Tachiiri, K (2005). "Calculating NDVI for NOAA/AVHRR data after atmospheric correction for extensive images using 6S code: A case study in the Marsabit District, Kenya". ISPRS JOURNAL OF PHOTOGRAMMETRY AND REMOTE SENSING, 59(3), 103-114.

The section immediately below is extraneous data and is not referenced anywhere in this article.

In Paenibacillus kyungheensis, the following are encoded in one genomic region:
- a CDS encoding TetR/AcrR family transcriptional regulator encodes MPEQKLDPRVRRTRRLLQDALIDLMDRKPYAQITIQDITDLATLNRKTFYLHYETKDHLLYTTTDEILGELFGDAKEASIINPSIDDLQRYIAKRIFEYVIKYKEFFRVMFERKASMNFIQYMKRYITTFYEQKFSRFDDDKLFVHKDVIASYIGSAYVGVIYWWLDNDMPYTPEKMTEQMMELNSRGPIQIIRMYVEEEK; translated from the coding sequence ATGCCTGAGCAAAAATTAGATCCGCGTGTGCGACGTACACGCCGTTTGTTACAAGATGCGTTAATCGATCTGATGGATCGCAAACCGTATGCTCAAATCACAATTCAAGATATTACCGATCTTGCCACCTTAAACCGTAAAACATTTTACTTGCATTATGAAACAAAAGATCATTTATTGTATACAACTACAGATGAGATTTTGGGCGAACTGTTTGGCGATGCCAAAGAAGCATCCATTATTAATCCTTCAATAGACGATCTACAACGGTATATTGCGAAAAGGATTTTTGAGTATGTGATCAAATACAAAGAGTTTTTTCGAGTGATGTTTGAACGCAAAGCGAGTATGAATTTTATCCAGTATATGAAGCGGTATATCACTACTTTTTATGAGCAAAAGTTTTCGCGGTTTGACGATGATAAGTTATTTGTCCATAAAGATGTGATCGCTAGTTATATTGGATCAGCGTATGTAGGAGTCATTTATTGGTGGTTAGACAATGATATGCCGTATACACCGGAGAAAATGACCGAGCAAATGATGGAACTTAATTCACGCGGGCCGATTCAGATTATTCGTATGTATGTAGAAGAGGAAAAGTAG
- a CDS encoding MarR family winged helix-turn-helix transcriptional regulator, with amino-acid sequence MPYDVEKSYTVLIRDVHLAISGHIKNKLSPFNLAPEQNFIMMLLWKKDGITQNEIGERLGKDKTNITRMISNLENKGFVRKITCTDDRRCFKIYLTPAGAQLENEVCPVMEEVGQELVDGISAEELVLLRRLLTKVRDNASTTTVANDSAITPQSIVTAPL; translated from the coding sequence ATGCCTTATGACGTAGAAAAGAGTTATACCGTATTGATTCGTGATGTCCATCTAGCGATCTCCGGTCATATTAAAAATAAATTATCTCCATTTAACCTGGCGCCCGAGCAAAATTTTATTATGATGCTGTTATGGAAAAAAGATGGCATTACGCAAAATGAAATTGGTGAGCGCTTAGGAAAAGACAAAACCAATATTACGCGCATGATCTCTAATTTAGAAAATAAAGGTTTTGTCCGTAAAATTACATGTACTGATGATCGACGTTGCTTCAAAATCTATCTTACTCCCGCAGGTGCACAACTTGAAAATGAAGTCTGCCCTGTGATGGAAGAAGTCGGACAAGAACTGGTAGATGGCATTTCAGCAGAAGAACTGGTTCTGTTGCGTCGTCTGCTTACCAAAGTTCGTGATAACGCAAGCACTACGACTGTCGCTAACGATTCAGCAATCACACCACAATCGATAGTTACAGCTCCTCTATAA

A detailed atmospheric correction method for NOAA/AVHRR images using 6S code, easily accessible data sets, and the images themselves is proposed. The parameters that 6S requires (aerosol optical depth, precipitable water, ozone content, and elevation) were obtained using data from the images, the Total Ozone Mapping Spectrometer, and the GTOPO30 elevation data set, with reference to existing studies. The proposed methodology is validated through a case study of the Marsabit District, northern Kenya, which includes a broad range of precipitation, elevation, and vegetation types. The Normalized Difference Vegetation Index (NDVI) of desert, grassland, and forested areas from August 1987 to August 1988 was calculated after making the atmospheric. correction. The intercept of the regression line, between the reflectance of before and after correction, is almost the same for each land cover type; while the slope is around 1.7 to 1.8 for grassland/bushland, it is smaller in the desert, where the range of the NDVI is limited. The NDVI in dense vegetation is more sensitive to the atmospheric correction, which is a result of the effect of path radiance. After the atmospheric correction, the range of NDVI increased, with the characteristic that the greater the NDVI, the larger was the atmospheric effect. In the case study, as well, the NDVI increased after the atmospheric correction, especially in pixels with initially high NDVI. A more detailed, entirely pixel-by-pixel, atmospheric correction requires individual pixel information for aerosol optical depth and precipitable water. This will be possible using data collected by the recent sensors such as MODIS. (c) 2005 International Society for Photogrammetry and Remote Sensing, Inc. (ISPRS). Published by Elsevier B.V. All rights reserved.